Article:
NEW YORK—The U.S. Federal Trade Commission (FTC) on Wednesday sued semiconductor giant Intel Corp., accusing it of using its leading market position “to stifle competition and strengthen its monopoly” over more than a decade.
The antitrust complaint and investigation against Intel is the largest since the Clinton administration sued Microsoft Corp. 11 years ago.
The filing is the first of its kind brought against Intel by the FTC. Previously, New York Attorney General Andrew M. Cuomo and European regulators also accused Intel of anticompetitive behavior in marketing its computer central processing units (CPUs). The FTC’s charges also come a month after Intel settled for $1.25 billion outside of court with its longtime rival Advanced Micro Devices Inc. (AMD).
But the FTC’s charges go far beyond those levied by the European regulators, which focused on Intel’s core business of manufacturing core computer processors. The FTC accused Intel of anticompetitive behavior not only in marketing CPUs, but also computer graphics chips, affecting a whole new market.
According to the FTC’s complaint, Intel has tried to shut out rivals by cutting off their access to the marketplace by offering monetary rewards—and sometimes threats—to some of the world’s largest computer manufacturers, such as Dell and Hewlett-Packard.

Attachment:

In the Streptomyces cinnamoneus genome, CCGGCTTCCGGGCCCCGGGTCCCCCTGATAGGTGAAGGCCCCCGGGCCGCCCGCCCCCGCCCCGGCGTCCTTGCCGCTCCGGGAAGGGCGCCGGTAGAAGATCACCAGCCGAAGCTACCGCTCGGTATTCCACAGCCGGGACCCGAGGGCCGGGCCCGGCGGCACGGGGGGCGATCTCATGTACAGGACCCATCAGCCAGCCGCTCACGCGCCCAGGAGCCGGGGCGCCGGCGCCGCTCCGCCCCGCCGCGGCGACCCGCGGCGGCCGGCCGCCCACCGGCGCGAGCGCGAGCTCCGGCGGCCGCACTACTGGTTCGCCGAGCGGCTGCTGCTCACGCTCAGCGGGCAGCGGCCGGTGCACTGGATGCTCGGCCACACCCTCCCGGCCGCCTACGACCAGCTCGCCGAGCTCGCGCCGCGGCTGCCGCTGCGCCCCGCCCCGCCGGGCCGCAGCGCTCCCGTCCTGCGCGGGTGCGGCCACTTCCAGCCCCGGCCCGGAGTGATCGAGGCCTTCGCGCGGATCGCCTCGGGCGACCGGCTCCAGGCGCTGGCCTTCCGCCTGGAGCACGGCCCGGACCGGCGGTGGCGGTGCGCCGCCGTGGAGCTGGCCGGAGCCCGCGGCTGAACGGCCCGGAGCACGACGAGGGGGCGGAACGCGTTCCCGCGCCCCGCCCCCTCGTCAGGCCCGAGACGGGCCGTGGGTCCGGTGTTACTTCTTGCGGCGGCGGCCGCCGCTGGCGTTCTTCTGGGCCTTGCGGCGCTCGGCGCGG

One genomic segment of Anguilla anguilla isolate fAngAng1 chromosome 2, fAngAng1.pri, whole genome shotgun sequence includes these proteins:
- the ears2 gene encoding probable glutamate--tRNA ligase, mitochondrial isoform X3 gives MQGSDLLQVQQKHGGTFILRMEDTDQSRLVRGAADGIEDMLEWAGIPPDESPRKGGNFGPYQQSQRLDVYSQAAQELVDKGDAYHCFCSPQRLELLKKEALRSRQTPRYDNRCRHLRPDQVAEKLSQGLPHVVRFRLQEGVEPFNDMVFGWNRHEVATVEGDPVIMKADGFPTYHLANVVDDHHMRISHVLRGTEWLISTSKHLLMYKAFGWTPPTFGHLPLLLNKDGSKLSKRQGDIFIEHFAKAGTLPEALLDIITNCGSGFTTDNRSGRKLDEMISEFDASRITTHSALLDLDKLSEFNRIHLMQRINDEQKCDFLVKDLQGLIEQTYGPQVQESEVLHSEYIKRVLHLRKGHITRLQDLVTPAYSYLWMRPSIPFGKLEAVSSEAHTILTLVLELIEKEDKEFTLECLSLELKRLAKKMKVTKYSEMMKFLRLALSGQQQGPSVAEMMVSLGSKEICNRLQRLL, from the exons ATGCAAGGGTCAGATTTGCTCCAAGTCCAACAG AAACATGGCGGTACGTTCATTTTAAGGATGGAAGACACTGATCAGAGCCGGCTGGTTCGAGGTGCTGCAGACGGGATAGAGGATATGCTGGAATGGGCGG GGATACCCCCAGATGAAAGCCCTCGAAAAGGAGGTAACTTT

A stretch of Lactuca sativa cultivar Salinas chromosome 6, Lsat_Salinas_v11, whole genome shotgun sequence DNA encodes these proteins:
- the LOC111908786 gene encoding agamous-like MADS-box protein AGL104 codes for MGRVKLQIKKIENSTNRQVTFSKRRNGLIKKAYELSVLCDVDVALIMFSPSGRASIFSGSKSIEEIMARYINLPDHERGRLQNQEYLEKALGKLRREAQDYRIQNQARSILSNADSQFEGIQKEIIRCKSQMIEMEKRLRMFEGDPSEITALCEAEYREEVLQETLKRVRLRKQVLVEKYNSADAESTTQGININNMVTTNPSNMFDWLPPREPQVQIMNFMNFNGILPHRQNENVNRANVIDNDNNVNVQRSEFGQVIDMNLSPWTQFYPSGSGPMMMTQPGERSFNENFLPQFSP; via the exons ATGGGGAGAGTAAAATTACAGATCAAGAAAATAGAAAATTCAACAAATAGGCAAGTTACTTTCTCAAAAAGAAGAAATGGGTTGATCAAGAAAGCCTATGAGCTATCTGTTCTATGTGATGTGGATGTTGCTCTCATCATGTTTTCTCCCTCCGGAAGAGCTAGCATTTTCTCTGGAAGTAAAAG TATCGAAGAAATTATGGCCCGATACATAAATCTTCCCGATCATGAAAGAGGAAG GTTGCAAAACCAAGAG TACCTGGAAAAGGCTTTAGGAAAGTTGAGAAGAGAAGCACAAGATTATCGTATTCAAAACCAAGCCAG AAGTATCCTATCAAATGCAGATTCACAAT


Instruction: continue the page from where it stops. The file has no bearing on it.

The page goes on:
“Intel has engaged in a deliberate campaign to hamstring competitive threats to its monopoly,” said Richard A. Feinstein, director of the FTC’s Bureau of Competition in a statement. “It’s been running roughshod over the principles of fair play and the laws protecting competition on the merits. The commission’s action today seeks to remedy the damage that Intel has done to competition, innovation, and ultimately, the American consumer.”
In addition, the FTC alleged that Intel has moved beyond CPUs to target makers of graphics processing units (GPUs) which serve as a computer’s graphics engine. The main makers of GPUs include Nvidia Corp. and AMD, which owns Canada-based ATI Technologies Inc.
The agency said that due to the recent innovation and technological advancements of the GPU, less reliance is placed on a computer’s central processing unit.
In a statement, Intel general counsel Doug Melamed called the FTC’s suit “misguided.”
“It is based largely on claims that the FTC added at the last minute and has not investigated. In addition, it is explicitly not based on existing law but is instead intended to make new rules for regulating business conduct. These new rules would harm consumers by reducing innovation and raising prices, ” said Melamed.
Melamed was referring to the FTC using its statutory agency powers to regulate behavior that does not fit under the Clayton Act or the Sherman Act, the primary antitrust laws of the nation.
Intel did not comment on key details alleged by the FTC.
In a statement related to the FTC suit, graphics chipmaker Nvidia said, “We are particularly pleased to see scrutiny being placed on Intel’s behavior toward GPUs, which have become an increasingly important part of the PC industry.”
Shares of Intel (Nasdaq: INTC) fell by 2 percent in Wednesday afternoon trading. Intel is the world’s largest microprocessor maker, with 2008 annual revenues of almost $38 billion. It holds an 80 percent market share in the $32 billion computer processor industry.
Shares of Intel’s rivals jumped on the news of the FTC complaint on Wednesday. AMD shares increased by 3.7 percent while shares of Nvidia rose by more than 8 percent on Wednesday.